The worst of it was, he never had the chance to switch on his suit’s data recorders before the attack began. He had gotten his computers up, but none of the information had been saved. Kaidan had no gene scans of the Collectors, no radar readouts of the colonists being abducted. He had no gene scans of Shepard, either, should he need to prove that he had, in fact, seen her. He supposed he should feel grateful that the stasis field hadn’t fried his suit’s computers altogether, but mostly he just felt like kicking himself.
He did have another piece of information, too. But like the rest of his information, there was no real proof for it. The captain of the cruiser swore that he had gotten the distress call from Horizon at 0900 hours on the day of the attack. Though the message was gone, he was sure he remembered the time right.
If that was correct, Kaidan reasoned, then that meant that the distress call had gone out just after Horizon’s old comm system went offline. Someone had contacted the cruiser for aid almost two hours *before * the attack had begun.
Kaidan hardly knew what to make of it, but he highly suspected Cerberus was behind the call. Who else would have the tech or the intel to hack the Alliance’s secure comm system? It was also possible that Cerberus had been monitoring the Collectors and so knew the attack was coming. But what he couldn’t understand was why they had sent for help. Clearly the Collectors had not made that call. But he could see little more reason for Cerberus to make the call either. He wondered if the call had been Shepard’s doing, but if it was, then she’d done a shitty job at picking her rescue team. She should have asked for reinforcements from the entire Alliance fleet.
Then again, he thought, maybe she was worried about the Alliance finding her with Cerberus. The Alliance probably wouldn’t have taken kindly to finding her there with terrorists. A single cruiser could resupply the colony, but did not have the resources to chase down a frigate. Or maybe she had guessed how little help the Alliance would send.
Maybe, he thought, that was why she had joined Cerberus. Maybe she had lost faith in the Alliance.
And that, he thought angrily, was why he had completely lost faith in her .
Shepard swallowed and read the email:
The Alliance soldier here gave me this contact information – I hope this reaches you.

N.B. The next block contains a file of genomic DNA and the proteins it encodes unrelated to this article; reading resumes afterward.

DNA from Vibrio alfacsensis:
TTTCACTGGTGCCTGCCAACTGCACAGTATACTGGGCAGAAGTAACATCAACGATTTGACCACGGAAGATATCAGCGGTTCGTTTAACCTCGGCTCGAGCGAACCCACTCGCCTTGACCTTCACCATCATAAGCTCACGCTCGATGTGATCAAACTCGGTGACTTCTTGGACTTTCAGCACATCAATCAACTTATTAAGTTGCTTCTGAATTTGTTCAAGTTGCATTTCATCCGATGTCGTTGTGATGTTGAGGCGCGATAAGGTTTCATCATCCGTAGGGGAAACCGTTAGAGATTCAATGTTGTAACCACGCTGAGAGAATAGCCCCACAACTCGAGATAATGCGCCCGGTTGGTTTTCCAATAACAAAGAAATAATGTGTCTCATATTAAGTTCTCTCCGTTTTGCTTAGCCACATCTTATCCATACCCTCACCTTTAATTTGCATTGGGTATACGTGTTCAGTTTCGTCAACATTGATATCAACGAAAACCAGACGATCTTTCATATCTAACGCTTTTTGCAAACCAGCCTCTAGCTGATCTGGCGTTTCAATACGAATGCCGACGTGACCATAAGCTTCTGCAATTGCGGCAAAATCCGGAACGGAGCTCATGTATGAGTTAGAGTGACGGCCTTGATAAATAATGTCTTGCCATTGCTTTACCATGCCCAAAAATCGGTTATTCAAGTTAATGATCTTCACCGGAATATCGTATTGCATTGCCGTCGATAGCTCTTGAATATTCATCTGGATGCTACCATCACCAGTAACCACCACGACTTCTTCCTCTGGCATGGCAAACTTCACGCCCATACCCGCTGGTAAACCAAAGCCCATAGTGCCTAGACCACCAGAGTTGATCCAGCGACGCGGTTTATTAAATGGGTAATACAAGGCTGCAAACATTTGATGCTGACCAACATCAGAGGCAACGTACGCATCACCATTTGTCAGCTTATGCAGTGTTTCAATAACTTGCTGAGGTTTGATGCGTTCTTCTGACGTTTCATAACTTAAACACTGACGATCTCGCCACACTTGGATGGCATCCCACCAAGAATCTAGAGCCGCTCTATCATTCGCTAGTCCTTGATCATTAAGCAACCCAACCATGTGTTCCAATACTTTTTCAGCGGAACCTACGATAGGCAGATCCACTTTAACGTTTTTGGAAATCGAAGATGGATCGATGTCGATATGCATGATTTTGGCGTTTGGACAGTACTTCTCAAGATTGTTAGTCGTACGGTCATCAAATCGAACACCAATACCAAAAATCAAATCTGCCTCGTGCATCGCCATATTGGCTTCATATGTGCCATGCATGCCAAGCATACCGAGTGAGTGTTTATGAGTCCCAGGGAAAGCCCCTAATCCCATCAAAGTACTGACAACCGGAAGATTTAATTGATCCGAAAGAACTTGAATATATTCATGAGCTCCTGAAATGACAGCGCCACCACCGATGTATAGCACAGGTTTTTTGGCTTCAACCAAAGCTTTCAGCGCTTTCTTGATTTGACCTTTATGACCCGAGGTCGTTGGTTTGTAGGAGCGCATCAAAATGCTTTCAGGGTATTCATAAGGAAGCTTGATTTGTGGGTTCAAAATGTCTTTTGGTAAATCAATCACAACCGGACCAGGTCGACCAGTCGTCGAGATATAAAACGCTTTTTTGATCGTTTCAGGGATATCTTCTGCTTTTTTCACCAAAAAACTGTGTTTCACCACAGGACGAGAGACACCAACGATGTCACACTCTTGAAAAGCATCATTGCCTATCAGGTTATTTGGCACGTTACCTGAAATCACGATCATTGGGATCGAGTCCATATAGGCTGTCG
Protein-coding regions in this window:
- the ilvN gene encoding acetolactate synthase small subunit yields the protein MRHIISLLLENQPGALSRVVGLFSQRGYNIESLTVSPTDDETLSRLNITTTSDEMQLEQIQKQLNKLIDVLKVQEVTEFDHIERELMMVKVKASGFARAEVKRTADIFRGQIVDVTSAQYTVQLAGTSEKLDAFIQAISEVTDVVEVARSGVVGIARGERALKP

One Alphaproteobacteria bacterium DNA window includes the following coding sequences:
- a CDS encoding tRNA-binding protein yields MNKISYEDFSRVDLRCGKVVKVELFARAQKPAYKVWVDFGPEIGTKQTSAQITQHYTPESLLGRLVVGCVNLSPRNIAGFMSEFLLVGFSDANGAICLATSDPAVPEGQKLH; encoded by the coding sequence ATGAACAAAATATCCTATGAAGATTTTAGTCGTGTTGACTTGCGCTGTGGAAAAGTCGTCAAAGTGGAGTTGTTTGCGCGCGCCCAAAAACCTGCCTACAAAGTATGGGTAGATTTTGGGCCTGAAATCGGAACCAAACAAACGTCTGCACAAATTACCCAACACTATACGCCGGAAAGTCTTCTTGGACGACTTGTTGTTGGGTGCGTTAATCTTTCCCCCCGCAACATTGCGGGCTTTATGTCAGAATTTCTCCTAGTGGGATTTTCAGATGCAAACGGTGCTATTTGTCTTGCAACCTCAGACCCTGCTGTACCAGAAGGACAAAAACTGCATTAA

You said you were trying to stop those Collectors. They took my son and brother. Have you found them? Do you know where they are? I know you’re looking, but so many people are just gone. Every family lost someone. The children are the worst. Empty desks at the schools, winter clothes that never got worn…
Shepard closed her eyes. She could see her home of Mindoir all over again: her classmates, screaming, frightened. The teacher burned as the batarians beat at the children, shoved them into cages…
They always took the children first.
Please. The Alliance isn’t doing anything. The Council isn’t doing anything. If you can find our people, I’m begging you to do something. Tell me something I can do.
Tell me anything.
- Robyn Reeve
Shepard felt tears in her eyes and brushed them aside.
Well, there was her answer about the Alliance. They weren’t going to do anything about Horizon. She couldn’t say she was surprised, but she still felt like punching the wall. She knew why the Alliance wasn’t doing anything. These colonists were out in unauthorized space, deliberately avoiding Council government. It wasn’t unlike the Ancient West on Earth: the first settlers in always got the worst of it. But that didn’t make it right, she thought. For the Alliance to ignore the problem - it reminded her far too much of arguments she had heard about Mindoir – and Mindoir had actually been in Alliance space.
No one else was doing anything, Shepard thought, so she would have to be the one to do it. The Illusive Man was using her – true. Cerberus was just as nasty as always – very damn likely. But she had a crew that had staked their lives on this. There were people who had been taken: it was possible they were still alive. There were families out there mourning and thousands more people at risk.
And now she knew what the enemy looked like. They looked like walking cockroaches. It was disgusting and comical at the same time.
So this is it then , Shepard thought. She had always believed in leaps of faith, so this was it. This was her leaping. She sighed and shook her head. She would get this Collector mission done, then worry about cutting ties with Cerberus after.
And she’d worry about Kaidan after that.
Shepard glanced at the email from Horizon once again, noticing something she had missed the first time she’d read the colonist’s message:
The Alliance soldier here gave me this contact information – I hope this reaches you.